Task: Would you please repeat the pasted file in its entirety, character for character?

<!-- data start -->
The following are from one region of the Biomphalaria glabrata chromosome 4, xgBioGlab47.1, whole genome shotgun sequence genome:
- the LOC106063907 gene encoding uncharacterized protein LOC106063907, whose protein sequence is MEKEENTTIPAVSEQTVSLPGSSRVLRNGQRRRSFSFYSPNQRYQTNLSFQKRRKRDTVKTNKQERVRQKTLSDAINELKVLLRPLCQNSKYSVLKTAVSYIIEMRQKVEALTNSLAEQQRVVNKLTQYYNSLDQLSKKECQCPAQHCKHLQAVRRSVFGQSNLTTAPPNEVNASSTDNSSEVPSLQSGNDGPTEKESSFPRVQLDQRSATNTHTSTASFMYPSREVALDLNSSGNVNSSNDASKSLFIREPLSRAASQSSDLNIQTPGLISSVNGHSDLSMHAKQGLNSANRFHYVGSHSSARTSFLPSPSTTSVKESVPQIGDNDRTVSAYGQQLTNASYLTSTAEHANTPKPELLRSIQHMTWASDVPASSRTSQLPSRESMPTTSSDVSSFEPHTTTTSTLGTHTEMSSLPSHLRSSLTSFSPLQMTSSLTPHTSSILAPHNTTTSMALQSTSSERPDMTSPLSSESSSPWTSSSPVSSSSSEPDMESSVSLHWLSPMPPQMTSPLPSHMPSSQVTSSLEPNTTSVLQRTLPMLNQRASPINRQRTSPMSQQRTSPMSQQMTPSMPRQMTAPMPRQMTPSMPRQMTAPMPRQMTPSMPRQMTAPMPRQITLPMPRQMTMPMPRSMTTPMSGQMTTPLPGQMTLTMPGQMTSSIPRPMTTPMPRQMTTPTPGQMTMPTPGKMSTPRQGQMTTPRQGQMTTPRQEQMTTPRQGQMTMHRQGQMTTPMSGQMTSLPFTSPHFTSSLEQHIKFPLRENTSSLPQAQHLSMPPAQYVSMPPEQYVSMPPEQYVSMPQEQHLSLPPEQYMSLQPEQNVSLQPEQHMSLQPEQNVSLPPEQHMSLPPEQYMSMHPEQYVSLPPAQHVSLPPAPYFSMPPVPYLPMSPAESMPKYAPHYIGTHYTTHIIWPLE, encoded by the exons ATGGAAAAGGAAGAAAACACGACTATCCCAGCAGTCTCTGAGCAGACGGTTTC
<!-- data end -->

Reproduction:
The following are from one region of the Biomphalaria glabrata chromosome 4, xgBioGlab47.1, whole genome shotgun sequence genome:
- the LOC106063907 gene encoding uncharacterized protein LOC106063907, whose protein sequence is MEKEENTTIPAVSEQTVSLPGSSRVLRNGQRRRSFSFYSPNQRYQTNLSFQKRRKRDTVKTNKQERVRQKTLSDAINELKVLLRPLCQNSKYSVLKTAVSYIIEMRQKVEALTNSLAEQQRVVNKLTQYYNSLDQLSKKECQCPAQHCKHLQAVRRSVFGQSNLTTAPPNEVNASSTDNSSEVPSLQSGNDGPTEKESSFPRVQLDQRSATNTHTSTASFMYPSREVALDLNSSGNVNSSNDASKSLFIREPLSRAASQSSDLNIQTPGLISSVNGHSDLSMHAKQGLNSANRFHYVGSHSSARTSFLPSPSTTSVKESVPQIGDNDRTVSAYGQQLTNASYLTSTAEHANTPKPELLRSIQHMTWASDVPASSRTSQLPSRESMPTTSSDVSSFEPHTTTTSTLGTHTEMSSLPSHLRSSLTSFSPLQMTSSLTPHTSSILAPHNTTTSMALQSTSSERPDMTSPLSSESSSPWTSSSPVSSSSSEPDMESSVSLHWLSPMPPQMTSPLPSHMPSSQVTSSLEPNTTSVLQRTLPMLNQRASPINRQRTSPMSQQRTSPMSQQMTPSMPRQMTAPMPRQMTPSMPRQMTAPMPRQMTPSMPRQMTAPMPRQITLPMPRQMTMPMPRSMTTPMSGQMTTPLPGQMTLTMPGQMTSSIPRPMTTPMPRQMTTPTPGQMTMPTPGKMSTPRQGQMTTPRQGQMTTPRQEQMTTPRQGQMTMHRQGQMTTPMSGQMTSLPFTSPHFTSSLEQHIKFPLRENTSSLPQAQHLSMPPAQYVSMPPEQYVSMPPEQYVSMPQEQHLSLPPEQYMSLQPEQNVSLQPEQHMSLQPEQNVSLPPEQHMSLPPEQYMSMHPEQYVSLPPAQHVSLPPAPYFSMPPVPYLPMSPAESMPKYAPHYIGTHYTTHIIWPLE, encoded by the exons ATGGAAAAGGAAGAAAACACGACTATCCCAGCAGTCTCTGAGCAGACGGTTTC